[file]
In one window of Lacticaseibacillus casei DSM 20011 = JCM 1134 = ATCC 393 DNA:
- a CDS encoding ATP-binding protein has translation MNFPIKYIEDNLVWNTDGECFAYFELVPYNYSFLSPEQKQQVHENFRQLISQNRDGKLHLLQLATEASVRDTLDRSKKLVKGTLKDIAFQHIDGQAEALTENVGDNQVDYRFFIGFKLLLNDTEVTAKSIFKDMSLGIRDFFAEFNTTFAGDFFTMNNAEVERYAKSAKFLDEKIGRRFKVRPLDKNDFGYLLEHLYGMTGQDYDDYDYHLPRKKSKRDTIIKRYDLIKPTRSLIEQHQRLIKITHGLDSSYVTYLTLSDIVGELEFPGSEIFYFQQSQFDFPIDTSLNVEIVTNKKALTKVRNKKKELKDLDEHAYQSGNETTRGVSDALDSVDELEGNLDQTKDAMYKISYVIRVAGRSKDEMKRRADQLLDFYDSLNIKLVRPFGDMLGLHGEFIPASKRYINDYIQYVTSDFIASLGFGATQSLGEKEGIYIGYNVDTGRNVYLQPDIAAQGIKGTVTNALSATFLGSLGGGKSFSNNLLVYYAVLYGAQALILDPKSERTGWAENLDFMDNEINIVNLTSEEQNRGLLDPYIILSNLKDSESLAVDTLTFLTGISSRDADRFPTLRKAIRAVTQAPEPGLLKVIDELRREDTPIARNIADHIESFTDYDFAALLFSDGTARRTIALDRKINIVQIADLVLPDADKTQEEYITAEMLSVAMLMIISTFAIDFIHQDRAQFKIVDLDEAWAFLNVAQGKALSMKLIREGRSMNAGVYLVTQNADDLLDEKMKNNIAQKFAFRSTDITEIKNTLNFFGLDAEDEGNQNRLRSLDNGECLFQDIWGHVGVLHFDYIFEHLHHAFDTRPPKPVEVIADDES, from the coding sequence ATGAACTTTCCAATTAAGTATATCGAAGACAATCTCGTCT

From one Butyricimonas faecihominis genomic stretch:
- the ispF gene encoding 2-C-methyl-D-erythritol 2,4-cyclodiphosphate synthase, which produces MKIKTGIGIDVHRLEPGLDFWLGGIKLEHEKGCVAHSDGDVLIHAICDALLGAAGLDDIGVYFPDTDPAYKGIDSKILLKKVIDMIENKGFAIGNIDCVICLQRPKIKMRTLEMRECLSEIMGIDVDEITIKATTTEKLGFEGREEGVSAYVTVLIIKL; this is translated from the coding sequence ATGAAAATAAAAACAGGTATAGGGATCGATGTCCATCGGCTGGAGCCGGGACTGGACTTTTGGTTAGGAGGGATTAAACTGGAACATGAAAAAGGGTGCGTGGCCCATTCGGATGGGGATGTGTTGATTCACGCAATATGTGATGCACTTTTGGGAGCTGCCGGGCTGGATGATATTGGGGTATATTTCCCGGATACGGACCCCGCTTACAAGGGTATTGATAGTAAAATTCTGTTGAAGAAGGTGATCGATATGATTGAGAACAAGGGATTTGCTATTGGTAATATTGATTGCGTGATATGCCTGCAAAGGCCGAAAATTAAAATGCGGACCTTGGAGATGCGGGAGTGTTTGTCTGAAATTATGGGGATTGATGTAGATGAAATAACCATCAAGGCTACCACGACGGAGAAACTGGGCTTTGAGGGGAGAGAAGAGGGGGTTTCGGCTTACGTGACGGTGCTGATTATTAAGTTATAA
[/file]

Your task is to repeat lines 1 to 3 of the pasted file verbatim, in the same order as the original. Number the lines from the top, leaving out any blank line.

In one window of Lacticaseibacillus casei DSM 20011 = JCM 1134 = ATCC 393 DNA:
- a CDS encoding ATP-binding protein has translation MNFPIKYIEDNLVWNTDGECFAYFELVPYNYSFLSPEQKQQVHENFRQLISQNRDGKLHLLQLATEASVRDTLDRSKKLVKGTLKDIAFQHIDGQAEALTENVGDNQVDYRFFIGFKLLLNDTEVTAKSIFKDMSLGIRDFFAEFNTTFAGDFFTMNNAEVERYAKSAKFLDEKIGRRFKVRPLDKNDFGYLLEHLYGMTGQDYDDYDYHLPRKKSKRDTIIKRYDLIKPTRSLIEQHQRLIKITHGLDSSYVTYLTLSDIVGELEFPGSEIFYFQQSQFDFPIDTSLNVEIVTNKKALTKVRNKKKELKDLDEHAYQSGNETTRGVSDALDSVDELEGNLDQTKDAMYKISYVIRVAGRSKDEMKRRADQLLDFYDSLNIKLVRPFGDMLGLHGEFIPASKRYINDYIQYVTSDFIASLGFGATQSLGEKEGIYIGYNVDTGRNVYLQPDIAAQGIKGTVTNALSATFLGSLGGGKSFSNNLLVYYAVLYGAQALILDPKSERTGWAENLDFMDNEINIVNLTSEEQNRGLLDPYIILSNLKDSESLAVDTLTFLTGISSRDADRFPTLRKAIRAVTQAPEPGLLKVIDELRREDTPIARNIADHIESFTDYDFAALLFSDGTARRTIALDRKINIVQIADLVLPDADKTQEEYITAEMLSVAMLMIISTFAIDFIHQDRAQFKIVDLDEAWAFLNVAQGKALSMKLIREGRSMNAGVYLVTQNADDLLDEKMKNNIAQKFAFRSTDITEIKNTLNFFGLDAEDEGNQNRLRSLDNGECLFQDIWGHVGVLHFDYIFEHLHHAFDTRPPKPVEVIADDES, from the coding sequence ATGAACTTTCCAATTAAGTATATCGAAGACAATCTCGTCT

From one Butyricimonas faecihominis genomic stretch: